|Founded by||Romanian Hashomer Hatzair members|
Shamir (Hebrew: שָׁמִיר) is a kibbutz in Upper Galilee area of Israel. Located on the western slopes of the Golan Heights, it falls under the jurisdiction of Upper Galilee Regional Council. In 2006 it had a population of 608.
On Thursday, June 13, 1974, four PF-GC terrorists snuck through the Lebanon-Israel border and invaded Kibbutz Shamir. They entered one of the buildings shooting Edna Mor (who was Pregnant) and Shoshana Galili. Edna left behind a child and husband who moved out of the kibbutz shortly after. The terrorists continued shooting at random. Judi Sinton, a volunteer from New Zealand, on her way back to the apiary after breakfast, was shot by a terrorist and killed. The members of the kibbutz seized their guns and ran in the direction from where gun fire was heard. In the gun battle that followed all four terrorists were killed.
Later that year, Judy's boyfriend Jonathan arrived from New Zealand on Shamir and planted three pine trees in commemoration of Judy and the other two kibbutz members. Edna was 28 years old, Shoshana 58 and Judy 18.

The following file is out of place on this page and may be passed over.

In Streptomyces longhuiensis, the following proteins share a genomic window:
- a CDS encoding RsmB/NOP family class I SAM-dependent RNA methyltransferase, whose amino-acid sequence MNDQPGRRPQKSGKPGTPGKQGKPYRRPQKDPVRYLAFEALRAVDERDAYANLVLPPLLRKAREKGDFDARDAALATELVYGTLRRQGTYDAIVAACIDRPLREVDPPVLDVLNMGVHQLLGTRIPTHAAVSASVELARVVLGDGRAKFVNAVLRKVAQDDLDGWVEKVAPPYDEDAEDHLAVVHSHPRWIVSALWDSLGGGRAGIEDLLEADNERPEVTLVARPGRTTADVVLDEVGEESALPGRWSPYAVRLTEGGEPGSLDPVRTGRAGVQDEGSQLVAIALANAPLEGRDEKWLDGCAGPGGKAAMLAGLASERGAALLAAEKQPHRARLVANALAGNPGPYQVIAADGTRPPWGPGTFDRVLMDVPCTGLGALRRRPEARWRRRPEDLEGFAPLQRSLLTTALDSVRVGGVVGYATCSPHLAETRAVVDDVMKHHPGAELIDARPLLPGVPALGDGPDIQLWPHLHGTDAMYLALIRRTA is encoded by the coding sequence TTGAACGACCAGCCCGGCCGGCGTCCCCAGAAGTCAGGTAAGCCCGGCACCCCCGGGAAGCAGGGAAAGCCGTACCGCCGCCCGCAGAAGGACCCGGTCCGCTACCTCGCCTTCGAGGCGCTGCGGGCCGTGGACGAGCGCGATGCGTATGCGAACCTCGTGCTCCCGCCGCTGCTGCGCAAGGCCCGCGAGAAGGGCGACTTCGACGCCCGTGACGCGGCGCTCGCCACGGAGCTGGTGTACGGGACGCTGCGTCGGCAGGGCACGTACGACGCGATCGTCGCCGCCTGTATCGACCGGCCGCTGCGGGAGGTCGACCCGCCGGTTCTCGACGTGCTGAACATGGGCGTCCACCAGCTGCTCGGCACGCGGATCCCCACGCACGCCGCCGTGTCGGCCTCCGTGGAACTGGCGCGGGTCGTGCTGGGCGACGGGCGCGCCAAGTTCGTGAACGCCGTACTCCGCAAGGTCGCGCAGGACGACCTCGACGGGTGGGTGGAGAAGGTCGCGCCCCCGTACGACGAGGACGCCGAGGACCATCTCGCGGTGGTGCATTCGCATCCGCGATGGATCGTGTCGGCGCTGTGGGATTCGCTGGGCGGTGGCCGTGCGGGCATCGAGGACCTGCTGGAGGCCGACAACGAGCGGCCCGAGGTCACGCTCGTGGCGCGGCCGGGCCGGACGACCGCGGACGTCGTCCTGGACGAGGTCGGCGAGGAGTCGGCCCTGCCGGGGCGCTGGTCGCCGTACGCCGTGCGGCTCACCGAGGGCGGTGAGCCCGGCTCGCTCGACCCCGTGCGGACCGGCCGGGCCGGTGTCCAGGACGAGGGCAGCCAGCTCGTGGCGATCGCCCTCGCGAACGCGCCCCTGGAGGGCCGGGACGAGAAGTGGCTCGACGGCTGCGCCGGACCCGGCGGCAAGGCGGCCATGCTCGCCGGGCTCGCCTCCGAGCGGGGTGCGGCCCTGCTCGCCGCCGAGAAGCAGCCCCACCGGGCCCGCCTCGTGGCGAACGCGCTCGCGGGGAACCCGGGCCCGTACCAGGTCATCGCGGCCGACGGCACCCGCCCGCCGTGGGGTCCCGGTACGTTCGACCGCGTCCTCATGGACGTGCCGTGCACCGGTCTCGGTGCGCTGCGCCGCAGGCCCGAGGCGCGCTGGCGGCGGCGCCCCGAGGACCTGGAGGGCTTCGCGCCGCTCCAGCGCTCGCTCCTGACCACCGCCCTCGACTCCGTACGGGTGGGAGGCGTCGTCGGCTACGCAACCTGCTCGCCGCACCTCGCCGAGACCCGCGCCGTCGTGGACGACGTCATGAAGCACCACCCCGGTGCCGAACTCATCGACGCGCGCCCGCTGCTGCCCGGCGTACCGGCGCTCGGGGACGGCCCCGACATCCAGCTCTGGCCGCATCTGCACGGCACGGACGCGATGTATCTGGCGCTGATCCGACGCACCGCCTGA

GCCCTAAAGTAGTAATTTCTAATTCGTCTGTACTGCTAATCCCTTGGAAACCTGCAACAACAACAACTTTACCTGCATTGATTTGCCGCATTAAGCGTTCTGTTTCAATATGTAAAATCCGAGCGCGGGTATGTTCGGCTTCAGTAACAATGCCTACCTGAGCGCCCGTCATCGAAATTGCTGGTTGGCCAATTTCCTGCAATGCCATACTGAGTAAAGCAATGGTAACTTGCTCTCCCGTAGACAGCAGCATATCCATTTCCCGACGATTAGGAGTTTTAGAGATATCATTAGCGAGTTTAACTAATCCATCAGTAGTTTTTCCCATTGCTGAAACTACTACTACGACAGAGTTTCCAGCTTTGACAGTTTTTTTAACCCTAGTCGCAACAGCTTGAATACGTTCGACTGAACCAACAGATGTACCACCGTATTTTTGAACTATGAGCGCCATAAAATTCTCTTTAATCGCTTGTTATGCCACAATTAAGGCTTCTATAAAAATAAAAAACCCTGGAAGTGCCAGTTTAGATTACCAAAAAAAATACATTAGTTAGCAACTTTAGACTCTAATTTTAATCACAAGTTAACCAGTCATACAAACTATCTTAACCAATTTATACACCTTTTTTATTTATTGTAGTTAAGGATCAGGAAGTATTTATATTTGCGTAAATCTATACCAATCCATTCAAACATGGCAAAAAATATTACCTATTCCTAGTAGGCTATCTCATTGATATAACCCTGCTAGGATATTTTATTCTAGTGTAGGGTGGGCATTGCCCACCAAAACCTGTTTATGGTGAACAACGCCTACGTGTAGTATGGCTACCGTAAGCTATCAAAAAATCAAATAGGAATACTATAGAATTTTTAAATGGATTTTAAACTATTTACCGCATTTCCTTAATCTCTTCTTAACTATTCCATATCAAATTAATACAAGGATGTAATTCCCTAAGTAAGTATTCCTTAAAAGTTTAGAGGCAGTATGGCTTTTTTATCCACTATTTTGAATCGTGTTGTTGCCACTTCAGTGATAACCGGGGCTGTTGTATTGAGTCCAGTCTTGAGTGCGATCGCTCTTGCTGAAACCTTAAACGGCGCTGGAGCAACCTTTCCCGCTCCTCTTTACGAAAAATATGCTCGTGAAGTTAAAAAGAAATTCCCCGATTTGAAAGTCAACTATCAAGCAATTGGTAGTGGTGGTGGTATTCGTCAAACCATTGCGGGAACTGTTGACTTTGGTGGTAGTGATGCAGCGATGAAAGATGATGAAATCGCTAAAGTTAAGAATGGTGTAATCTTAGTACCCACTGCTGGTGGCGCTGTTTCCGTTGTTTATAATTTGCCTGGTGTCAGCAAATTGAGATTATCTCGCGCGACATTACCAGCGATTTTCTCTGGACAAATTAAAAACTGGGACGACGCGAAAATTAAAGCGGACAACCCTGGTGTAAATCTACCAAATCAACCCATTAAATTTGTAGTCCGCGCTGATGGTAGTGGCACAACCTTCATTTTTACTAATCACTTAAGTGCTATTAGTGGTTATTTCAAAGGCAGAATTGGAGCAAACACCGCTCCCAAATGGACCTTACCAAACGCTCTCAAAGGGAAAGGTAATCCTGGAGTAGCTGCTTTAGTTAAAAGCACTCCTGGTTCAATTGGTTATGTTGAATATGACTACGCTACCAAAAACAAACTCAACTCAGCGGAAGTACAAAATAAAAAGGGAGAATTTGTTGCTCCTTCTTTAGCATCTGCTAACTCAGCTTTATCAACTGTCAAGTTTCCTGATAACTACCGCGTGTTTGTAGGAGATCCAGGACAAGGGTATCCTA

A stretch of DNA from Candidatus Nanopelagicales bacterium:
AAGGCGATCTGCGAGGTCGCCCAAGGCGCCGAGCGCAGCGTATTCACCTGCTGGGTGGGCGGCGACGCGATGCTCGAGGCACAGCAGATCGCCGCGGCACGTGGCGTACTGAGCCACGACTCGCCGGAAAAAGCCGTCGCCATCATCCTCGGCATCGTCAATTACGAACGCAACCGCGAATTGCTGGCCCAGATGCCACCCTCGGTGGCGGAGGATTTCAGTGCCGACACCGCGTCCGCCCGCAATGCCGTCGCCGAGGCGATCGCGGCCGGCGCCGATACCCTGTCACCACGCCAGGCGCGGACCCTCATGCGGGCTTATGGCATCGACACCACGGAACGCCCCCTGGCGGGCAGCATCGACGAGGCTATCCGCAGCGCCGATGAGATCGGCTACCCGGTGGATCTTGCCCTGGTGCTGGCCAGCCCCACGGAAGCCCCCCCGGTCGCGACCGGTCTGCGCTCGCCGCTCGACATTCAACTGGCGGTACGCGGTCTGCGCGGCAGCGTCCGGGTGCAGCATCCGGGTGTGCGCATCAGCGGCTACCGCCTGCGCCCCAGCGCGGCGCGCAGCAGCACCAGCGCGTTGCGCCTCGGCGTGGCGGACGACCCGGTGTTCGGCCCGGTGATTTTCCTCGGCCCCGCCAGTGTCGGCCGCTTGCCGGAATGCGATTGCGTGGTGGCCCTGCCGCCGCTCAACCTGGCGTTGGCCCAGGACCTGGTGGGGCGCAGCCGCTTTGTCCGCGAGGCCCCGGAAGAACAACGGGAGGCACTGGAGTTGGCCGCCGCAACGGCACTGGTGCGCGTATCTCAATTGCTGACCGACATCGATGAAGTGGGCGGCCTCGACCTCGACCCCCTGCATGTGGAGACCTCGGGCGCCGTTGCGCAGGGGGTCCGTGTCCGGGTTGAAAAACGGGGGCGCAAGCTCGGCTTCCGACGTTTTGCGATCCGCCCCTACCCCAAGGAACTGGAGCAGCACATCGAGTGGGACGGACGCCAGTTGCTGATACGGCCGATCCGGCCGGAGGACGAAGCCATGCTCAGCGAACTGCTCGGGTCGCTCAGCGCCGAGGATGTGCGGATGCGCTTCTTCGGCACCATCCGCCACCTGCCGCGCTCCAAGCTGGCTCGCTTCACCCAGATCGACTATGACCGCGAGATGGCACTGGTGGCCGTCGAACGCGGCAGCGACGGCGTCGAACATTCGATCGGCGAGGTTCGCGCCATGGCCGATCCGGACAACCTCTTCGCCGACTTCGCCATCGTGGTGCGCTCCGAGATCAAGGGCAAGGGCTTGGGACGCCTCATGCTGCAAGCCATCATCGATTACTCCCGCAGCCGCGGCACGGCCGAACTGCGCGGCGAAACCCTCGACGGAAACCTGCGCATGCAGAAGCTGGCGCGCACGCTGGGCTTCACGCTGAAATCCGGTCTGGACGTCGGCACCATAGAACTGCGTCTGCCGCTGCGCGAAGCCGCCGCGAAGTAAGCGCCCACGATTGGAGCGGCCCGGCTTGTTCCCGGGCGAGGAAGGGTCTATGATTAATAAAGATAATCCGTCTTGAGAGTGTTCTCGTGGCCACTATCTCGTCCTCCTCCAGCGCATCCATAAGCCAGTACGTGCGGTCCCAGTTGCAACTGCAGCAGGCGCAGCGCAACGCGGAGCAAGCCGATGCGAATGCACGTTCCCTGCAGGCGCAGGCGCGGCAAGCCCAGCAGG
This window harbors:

The terrorists' aim was to take Israeli hostages in return for 100 jailed terrorists. Their written message ends: "We love to die, as you love to live.". The artist Avraham Eilat who was at that time a member of the kibbutz documented the event.
As of 2006, Shamir is one of the most prosperous kibbutzim in Israel, producing honey, toiletries, and advanced optical products. The optical enterprise, Shamir Optical Industry, is a fully incorporated stock company and is quoted on NASDAQ.
The kibbutz also earns money from tourism; it offers views of Mount Hermon to the north and the Hula Valley below the kibbutz. A relatively rare phenomenon can be observed from Shamir – a "sunrise in the west." As the kibbutz is nested in the steeply-rising western slopes of the Golan, when the sun rises, its first rays at daybreak illuminate the peaks of the Ramim mountain range across the valley to the west of Shamir. As the sun climbs progressively higher, more of Ramim is bathed in sunshine, which can then be observed progressing from west to east, down the slopes of Ramim, across the valley and up the slopes of the Golan before reaching the kibbutz.
- "Armed Struggle and the Search for State", Y. Sayigh, p.341
- CBS evening news Jun 13, 1974 Vanderbilt Television News Archive
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